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growers eager to learn about new varieties, rootstocks:

Merlice, favoured new TOV variety amongst Mexican growers

A year after introducing tomato variety Merlice in Mexico, Monsanto has high hopes for its performance there. That's due to the particular characteristics of the variety that make it well-suited to the growing climate Mexico's growers deal with.

“We expect a lot from Merlice because it's a stronger variety, reacts well under harsh conditions and does well in the sun,” said Thijs Peekstok of Monsanto, who is part of the team which markets its high tech greenhouse varieties under De Ruiter branch besides the other branch for low tech and open field, Seminis. The specific benefits of the variety, according to Peekstok, include its resistance to the powdery mildew disease that afflicts other tomato varieties. Additionally, the rootstock used with the variety is exceptionally strong.


“Merlice behaves extremely well with a strong rootstock, like the new DR0141TX, which has more power than Maxifort, but is more balanced, so it's easier for growers to get a good, balanced crop from the start,” said Peekstok. “The first trusses have nicer fruit that's easier to control, so people are excited about the combination between Merlice and this rootstock.” For those reasons, Peekstok thinks adoption of the variety be good in Mexico.

Thijs Peekstok, Eduardo Salcedo and Damian Solomon from Monsanto at the De Ruiter trials at the Expo Agroalimentario Guanajuato 2013.. Merlice was looking very strong at the show.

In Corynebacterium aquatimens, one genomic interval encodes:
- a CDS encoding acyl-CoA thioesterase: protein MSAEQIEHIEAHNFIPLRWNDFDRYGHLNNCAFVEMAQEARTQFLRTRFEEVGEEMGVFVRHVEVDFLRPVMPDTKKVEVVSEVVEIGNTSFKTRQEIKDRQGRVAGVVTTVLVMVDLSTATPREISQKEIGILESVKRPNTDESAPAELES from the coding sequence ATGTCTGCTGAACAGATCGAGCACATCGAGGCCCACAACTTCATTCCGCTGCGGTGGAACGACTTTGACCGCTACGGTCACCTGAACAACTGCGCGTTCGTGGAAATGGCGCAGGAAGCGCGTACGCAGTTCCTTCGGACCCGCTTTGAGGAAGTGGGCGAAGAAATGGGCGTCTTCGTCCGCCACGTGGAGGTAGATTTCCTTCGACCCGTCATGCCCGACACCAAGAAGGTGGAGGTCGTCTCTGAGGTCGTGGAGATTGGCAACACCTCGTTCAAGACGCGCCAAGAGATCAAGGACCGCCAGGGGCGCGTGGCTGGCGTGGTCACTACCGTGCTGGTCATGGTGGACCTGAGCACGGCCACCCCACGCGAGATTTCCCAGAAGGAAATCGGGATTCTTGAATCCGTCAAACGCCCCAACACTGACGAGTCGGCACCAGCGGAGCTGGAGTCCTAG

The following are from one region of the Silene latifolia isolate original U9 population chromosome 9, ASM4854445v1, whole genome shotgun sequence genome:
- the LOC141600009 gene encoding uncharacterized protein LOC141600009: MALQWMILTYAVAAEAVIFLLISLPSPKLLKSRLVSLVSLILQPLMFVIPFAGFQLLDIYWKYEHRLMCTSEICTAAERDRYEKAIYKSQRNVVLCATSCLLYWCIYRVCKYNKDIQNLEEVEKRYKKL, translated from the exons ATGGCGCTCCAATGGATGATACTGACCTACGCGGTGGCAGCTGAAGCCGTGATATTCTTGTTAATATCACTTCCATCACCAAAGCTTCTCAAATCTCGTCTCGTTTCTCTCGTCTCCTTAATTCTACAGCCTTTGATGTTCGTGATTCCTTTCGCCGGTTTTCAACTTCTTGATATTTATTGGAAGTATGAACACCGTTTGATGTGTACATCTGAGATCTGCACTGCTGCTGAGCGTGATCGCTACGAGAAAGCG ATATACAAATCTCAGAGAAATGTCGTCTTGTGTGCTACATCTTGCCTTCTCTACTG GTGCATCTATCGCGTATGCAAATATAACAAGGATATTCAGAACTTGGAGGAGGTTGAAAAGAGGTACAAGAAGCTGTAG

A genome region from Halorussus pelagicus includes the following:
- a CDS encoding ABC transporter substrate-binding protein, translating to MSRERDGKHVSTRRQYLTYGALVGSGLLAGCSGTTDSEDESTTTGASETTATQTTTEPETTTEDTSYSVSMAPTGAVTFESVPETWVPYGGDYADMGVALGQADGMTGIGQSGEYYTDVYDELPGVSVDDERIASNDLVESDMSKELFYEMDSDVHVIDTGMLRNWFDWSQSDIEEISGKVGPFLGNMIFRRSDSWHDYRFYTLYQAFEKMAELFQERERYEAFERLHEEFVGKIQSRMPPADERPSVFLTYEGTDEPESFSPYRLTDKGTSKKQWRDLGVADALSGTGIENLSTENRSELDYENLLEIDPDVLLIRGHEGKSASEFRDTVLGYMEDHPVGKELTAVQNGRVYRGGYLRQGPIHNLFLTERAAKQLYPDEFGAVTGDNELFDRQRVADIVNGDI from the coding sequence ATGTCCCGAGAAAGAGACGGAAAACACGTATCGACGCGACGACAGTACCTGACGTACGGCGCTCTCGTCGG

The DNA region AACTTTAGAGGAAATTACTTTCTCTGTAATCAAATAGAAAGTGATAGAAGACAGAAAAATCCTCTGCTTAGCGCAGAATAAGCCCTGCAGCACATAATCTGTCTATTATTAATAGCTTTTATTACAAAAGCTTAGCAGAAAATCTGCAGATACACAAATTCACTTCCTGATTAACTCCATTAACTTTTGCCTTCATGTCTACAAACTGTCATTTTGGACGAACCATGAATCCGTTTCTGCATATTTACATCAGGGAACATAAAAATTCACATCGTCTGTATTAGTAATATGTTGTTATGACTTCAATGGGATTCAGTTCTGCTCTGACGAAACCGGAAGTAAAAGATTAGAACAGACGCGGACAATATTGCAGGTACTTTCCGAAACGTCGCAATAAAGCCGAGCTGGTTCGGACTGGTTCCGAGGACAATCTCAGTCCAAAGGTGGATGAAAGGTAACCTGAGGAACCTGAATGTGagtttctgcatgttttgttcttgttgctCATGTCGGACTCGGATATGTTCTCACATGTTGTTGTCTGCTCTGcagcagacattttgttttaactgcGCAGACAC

“De Ruiter's market share in Mexico for tomatoes on the vine is 90 percent,” said Eduardo Salcedo, sales lead for de Ruiter Mexico. “That's spread among Komeett, DRW7513 and Grandela, but I think that all of that will be Merlice in about two years.” De Ruiter has over 200 hectares in Mexico dedicated to tomatoes on the vine. The reason, Salcedo thinks, that most of that will soon grow Merlice tomatoes is because, like Peekstok, the climate favours the variety and Mexican growers can adapt new varieties quickly.

On the left: Merlice spotted at Mastronardi's booth at the Expo Agroalimentaria. On the right a Mexican grower in the Seminis demo greenhouse.

“The Mexican greenhouse industry is very comparable with the level in the rest of North America and The Netherlands,” added De Ruiter's Damian Solomon. “The gap has been closed over the last five years because Mexican growers have learned how to grow and they've brought in people with the right technical experience, so the products they can produce are now on par with everyone else.”

Entrance to De Ruiter and Seminis demo greenhouse at the Expo in Irapuato


“Next to this, we are introducing a new beefsteak variety, Foronti, and we see big interest for this variety because of the high level of powdery mildew resistance combined with a very high yield potential,” added Peekstock. You can easily say that Mexican growers are more willing to adapt new varieties, they are eager to learn more and are keeping their eyes and ears open at all times. And of course, as a breeding company we are pleased with this progressive approach.”

For more information:
De Ruiter Seeds
Thijs Peekstok